Government aims to “speed up” adoption of progressive HR practices

by HRD21 Feb 2017
The Ministry of Manpower (MOM) wants to “speed up” the adoption of fair and progressive HR practices across all sectors and sizes of enterprises, Minister for Manpower Lim Swee Say said. This follows the launch of the Human Capital Partnership (HCP) Programme November last year.

“When we talk about Human Capital, it is about mindsets – not to look at our people as a resource for consumption which will depreciate over time, but look at them as our assets to be invested in so that they can appreciate over time, not just in terms of the value to the organisation, but also the self-worth,” Lim said during a networking event of HCP CEOs last Friday.

The HCP is a tripartite initiative of the Government, unions, and employees that brings together employers who have committed to grow their businesses and stay competitive by having progressive employment practices, and developing their human capital.

More than 70 “Human Capital Partners” were at the event on Friday. They hail from all sectors and are of all sizes – manufacturing and services, multinational firms and local enterprises, government-linked firms and SMEs, business enterprises and social enterprises, Lim said. The 70 partners cover more than 100,000 employees.

“We do not want HCP to be an exclusive club of employers. We want to grow it into an inclusive community of employers to ensure that the human capital partnerships of Singapore will always be an inclusive one, now and into the future,” Lim said.

The HCP and its partners aim to bring about three major outcomes:
  • a “stronger Singaporean Core” by investing in the development of local employees across all levels
  • a stronger complementarity between local and foreign employees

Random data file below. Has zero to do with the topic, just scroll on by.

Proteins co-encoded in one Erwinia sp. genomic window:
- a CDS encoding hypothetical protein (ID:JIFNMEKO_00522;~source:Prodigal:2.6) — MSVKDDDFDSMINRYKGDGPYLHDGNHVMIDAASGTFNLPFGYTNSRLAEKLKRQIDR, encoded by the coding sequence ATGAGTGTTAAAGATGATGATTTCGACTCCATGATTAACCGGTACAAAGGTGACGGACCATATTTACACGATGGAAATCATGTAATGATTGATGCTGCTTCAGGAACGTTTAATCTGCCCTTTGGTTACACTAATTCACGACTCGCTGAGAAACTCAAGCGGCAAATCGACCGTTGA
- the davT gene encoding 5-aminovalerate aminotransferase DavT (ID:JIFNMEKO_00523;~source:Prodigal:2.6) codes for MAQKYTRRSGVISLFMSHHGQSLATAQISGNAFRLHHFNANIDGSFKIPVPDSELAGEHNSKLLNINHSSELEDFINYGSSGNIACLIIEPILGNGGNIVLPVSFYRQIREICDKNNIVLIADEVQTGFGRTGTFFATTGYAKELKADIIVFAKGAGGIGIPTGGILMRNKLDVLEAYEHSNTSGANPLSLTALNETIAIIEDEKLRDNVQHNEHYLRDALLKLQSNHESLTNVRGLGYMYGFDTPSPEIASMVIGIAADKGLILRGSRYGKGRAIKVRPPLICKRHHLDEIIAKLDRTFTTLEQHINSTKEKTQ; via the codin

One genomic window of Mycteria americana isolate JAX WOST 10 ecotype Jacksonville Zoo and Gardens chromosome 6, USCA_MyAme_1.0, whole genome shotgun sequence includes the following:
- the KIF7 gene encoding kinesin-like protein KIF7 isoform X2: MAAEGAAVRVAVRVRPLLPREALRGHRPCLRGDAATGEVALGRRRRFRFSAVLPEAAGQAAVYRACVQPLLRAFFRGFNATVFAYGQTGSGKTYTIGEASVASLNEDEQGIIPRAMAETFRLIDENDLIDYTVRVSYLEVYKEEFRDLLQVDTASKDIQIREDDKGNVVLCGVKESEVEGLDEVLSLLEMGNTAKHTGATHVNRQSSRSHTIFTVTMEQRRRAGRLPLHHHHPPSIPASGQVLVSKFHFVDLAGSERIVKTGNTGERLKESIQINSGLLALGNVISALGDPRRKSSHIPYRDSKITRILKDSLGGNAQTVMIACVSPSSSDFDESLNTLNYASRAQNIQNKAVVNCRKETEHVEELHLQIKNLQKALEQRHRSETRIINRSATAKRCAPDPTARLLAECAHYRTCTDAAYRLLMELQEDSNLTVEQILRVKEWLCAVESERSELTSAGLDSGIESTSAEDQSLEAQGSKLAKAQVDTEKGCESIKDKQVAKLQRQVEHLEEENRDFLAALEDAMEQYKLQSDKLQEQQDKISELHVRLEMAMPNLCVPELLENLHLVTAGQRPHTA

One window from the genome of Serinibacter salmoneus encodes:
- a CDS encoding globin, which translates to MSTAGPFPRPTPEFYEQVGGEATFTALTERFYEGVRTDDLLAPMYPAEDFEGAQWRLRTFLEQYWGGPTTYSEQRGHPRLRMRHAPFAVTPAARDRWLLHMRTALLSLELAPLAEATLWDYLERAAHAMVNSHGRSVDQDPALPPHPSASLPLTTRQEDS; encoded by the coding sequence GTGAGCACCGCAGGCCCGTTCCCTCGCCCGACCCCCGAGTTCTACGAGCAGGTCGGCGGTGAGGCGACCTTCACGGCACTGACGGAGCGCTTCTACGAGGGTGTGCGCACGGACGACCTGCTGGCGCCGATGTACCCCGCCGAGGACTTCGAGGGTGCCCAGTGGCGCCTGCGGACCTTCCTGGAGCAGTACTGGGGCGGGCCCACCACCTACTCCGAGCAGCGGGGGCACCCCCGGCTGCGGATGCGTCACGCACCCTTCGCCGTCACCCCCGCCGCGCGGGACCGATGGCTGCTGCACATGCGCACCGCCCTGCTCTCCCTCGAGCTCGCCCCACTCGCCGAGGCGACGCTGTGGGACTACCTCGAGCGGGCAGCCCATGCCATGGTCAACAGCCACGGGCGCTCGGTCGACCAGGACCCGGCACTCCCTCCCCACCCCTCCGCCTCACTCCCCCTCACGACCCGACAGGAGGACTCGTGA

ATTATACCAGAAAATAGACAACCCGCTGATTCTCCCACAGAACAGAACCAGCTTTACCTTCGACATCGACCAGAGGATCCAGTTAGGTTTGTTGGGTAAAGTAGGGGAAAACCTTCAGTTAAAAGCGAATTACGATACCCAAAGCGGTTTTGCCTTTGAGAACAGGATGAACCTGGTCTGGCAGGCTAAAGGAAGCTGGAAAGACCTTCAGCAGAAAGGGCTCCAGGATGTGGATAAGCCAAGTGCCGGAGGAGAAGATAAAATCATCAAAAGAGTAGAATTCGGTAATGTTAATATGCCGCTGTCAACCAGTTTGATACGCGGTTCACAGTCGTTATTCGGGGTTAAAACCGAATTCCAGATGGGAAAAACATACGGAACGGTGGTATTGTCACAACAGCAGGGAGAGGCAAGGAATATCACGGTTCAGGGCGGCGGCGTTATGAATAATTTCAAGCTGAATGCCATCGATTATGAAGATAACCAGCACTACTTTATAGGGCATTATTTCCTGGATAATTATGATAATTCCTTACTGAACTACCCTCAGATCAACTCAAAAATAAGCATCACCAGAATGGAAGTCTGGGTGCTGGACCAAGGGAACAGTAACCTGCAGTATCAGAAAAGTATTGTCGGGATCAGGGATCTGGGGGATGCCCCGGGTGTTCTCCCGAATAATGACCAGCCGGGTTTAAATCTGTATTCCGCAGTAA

• skills transfer from foreign to local employees to enhance capabilities
Local employees occupy two-thirds of the country’s workforce. HCP wants to see foreign employees complement the local workforce rather than compete with it. 

“We should always remind ourselves – what is the purpose of sustaining growth through “pervasive” innovation, if our future economy does not lead to better jobs, better careers and better lives for our people?” remarked Lim.

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  • by 21/2/2017 10:15:11 AM

    To consider having foreigners to complement locals instead of competing with them, the ministry could consider having companies commit to a nationalization plan. Such is a very common move in many countries within the oil and gas industry. One good example of this is Brazil. Years back when Brazil opened up to the oil & gas industry, majority if not all employees, both in the office and offshore are foreigners. Today, there are enough locals to replace the foreigners. Another example is Ghana, with the Petroleum Commission requiring investors to produce and action against a 5-year nationalization plan.

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